As you probably know, the vast majority of synthesizers available today employ subtractive synthesis as their modus operandi. The principles of this approach are fairly simple (covered in our Introduction to subtractive synthesis piece): you start with a single oscillator, or a combination thereof and progressively "decrease" a sound using filters, LFOs and envelopes. Additive synthesis, meanwhile, provides an alternative philosophy, combining sine waves (otherwise known as partials) progressively so that, as its name suggests, a sound gets bigger as you add in one partial after another. This provides huge flexibility but one of the reasons Additive Synthesis has proved less popular is due to the sheer amount of work required to generate sounds. Imagine up to 128 partials all requiring individual volume levels and envelope controls just to deliver a single sound. Flexibility has in some ways proved its Achilles heel. However, this hasn't put off Rob Papen, whose new synth, Blade, attempts to make sound creation via additive synthesis much less time consuming but every bit as flexible.
The secret to Blade is the Harmolator, the striking central section of the synth's GUI. Harmolator makes the process of controlling partials simpler by adopting a global approach; rather than having to adjust each one individually, you can group them and treat them as one, dramatically speeding up the sound shaping process. The first control within the Harmolator is Base, which lets you select which Partial will act as the fundamental. Then, using the Range dial, you can decide whether a narrow or broad spectrum of surrounding partials will be added before Symmetry decides whether these will be "biased" in favour of louder higher or lower ones. Once you've got a slope of partials you like, you can then filter those you don't need via the timbre controls, which feature multiple approaches to retain or discard partials depending on your selection.
You can keep octaves and fifths, Prime Numbers, Near Fractions and so on, with 16 options offered to pare down your rich partial collection. You can then further warp the sound with "ripple" effects, which cluster particular groups of partials together and boost their volume, getting away from the uniform volume rise/fall of more standard combinations. The next stage is distortion, where the sum total of the partials you've retained can be coloured via 21 separate distortion types, before the controls switch to more familiar, subtractive synthesis techniques. Sub-oscillator waves and a multi-mode resonant filter are offered, the latter of which provides low, high and band-pass filtering with slopes of 6, 12, 18 and 24dB per octave, plus two additional types—Vox and Comb for more unusual timbral treatments. However, sound design can go much further, as the Harmolator features its own XY pad which can create animated movement for each note you hold down, allowing you to create shifting sounds whose movement can be programmed or even recorded live. A blue ball will appear each time you play a note and what's particularly great is that movement from one note to the next can be independent, meaning you can create cascading chords whose notes follow the same pathways after a delay as you introduce one note after another.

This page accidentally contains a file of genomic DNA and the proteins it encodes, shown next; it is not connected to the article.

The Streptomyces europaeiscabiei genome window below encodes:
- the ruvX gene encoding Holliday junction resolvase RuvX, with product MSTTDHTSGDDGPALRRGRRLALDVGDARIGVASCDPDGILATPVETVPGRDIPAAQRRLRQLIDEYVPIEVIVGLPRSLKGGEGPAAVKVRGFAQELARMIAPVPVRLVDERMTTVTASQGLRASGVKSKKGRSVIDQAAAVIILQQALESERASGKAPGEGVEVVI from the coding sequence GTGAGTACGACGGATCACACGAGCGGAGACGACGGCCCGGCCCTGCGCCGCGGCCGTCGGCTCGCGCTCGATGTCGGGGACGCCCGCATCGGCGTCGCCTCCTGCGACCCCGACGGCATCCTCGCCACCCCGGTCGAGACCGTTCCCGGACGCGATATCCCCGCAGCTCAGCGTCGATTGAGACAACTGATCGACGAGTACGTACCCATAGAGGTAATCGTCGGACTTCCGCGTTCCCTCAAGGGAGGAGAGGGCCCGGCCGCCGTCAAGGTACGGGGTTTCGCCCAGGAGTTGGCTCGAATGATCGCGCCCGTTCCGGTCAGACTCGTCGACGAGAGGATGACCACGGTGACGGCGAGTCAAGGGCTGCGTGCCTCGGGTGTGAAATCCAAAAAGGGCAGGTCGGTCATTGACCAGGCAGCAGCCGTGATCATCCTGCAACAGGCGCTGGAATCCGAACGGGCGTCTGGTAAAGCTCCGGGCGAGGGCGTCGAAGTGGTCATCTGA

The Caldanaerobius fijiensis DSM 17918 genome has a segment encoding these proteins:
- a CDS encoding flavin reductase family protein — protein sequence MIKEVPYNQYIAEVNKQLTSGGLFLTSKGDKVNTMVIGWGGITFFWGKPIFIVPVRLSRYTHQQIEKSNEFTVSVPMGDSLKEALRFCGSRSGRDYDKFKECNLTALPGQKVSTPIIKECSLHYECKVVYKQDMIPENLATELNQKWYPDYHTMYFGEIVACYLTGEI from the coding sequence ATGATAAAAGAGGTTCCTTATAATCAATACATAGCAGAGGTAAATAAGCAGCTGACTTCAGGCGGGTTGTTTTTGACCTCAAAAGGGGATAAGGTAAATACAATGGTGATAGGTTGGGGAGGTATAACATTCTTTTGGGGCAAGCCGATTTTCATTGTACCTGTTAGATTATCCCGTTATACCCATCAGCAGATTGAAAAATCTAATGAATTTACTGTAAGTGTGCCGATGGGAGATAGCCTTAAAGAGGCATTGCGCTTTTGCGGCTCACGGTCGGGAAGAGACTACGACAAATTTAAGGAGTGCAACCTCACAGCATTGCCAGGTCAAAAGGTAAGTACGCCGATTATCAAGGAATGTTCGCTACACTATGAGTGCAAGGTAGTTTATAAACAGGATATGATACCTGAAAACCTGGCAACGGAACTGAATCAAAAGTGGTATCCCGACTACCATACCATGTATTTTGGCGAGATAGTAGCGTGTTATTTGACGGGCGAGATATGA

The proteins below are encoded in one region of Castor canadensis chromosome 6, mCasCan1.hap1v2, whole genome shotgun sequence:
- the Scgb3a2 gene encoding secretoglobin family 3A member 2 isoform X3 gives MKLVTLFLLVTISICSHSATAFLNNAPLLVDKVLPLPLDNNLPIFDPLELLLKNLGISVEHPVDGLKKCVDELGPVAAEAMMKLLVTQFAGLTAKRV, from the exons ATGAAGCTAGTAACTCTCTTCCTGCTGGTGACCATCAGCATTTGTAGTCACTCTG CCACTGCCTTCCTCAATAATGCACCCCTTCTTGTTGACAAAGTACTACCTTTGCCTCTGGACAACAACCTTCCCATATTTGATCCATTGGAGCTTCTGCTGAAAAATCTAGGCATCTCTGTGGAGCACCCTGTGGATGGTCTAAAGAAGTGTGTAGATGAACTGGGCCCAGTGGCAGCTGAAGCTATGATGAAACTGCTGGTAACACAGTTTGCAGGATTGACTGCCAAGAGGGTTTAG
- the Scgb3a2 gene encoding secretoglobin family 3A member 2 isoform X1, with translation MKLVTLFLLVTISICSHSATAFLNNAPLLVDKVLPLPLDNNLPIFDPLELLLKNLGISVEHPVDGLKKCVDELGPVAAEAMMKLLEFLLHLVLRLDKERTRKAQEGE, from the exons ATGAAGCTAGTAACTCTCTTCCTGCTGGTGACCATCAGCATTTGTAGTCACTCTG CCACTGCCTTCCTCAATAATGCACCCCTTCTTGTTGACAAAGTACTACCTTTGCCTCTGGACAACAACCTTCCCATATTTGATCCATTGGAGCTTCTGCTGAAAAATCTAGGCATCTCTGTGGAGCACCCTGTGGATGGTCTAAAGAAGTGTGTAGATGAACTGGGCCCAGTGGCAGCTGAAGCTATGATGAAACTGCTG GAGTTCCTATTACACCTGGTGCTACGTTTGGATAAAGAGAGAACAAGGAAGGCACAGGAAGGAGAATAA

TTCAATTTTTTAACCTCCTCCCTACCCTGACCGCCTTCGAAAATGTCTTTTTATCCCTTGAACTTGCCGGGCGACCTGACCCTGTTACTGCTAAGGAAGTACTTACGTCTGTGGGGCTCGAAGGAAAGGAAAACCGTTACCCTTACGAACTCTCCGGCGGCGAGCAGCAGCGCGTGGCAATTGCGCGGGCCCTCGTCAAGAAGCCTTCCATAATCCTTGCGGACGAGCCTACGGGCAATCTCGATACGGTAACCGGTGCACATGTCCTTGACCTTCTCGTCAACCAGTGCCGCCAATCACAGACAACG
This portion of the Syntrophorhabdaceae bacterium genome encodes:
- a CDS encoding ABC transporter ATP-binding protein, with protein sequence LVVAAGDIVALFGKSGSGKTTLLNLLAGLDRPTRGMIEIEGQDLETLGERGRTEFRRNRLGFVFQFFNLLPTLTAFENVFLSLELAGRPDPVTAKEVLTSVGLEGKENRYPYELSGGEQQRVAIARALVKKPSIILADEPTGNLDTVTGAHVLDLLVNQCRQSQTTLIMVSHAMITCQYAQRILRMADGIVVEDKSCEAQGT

Otherwise, Blade is broadly modular, with the filter, amp, velocity routing, LFO and envelope sections all neatly organized into their own discrete blocks so that you can decide how your patch will be modulated by the assortment of options onscreen. In fact, modulation is key to Blade's success with a dedicated routing section at the bottom allowing you to choose from a wide variety of modulation sources with a correspondingly impressive set of targets waiting to be gently ruffled or given a proper kicking. Pick a parameter, pick a control source and, chances are, Blade is ready to respond. In particular, the dedicated velocity routing options allow a real sense of performance to contribute significantly to your sound design. A classic Rob Papen arpeggiator can be used as the trigger source for your sound too, allowing you to yet further animate your sound via a tuned rhythmic sequence, while each step can also be used as a modulation source for a wide variety of parameters.
Twin FX engines let you choose bespoke effects from a long list of types and their parameters can be modulated via MIDI CCs and other control sources too. One gripe: Blade's GUI is striking, employing bright blue against greys and stark blacks, but there are an awful lot of controls onscreen which means that many of the text labels are small. This, in itself, isn't an issue but I think the choice of creating glows around the blue text is a mistake, as it makes things harder to read than is strictly necessary.
Blade is a highly capable synth and, due to the comparative rareness of additive synths in hard and software form, is likely to provide something sonically your DAW won't have in abundance. It excels at slightly harder, colder sounds from leads to digital sounding pads but it's equally capable of rounder and subtler shades too. Once you've warmed up via the inevitable preset-flicking, it's definitely a synth which encourages you to engage in sound design of your own with the multiple ways in which the Harmolator can be coaxed into movement and sonic animation the standout feature of an impressive feature set. If you're after a powerful synth which sets out on a different path to those you already have covered, Blade is certainly ready to cut through your mixes.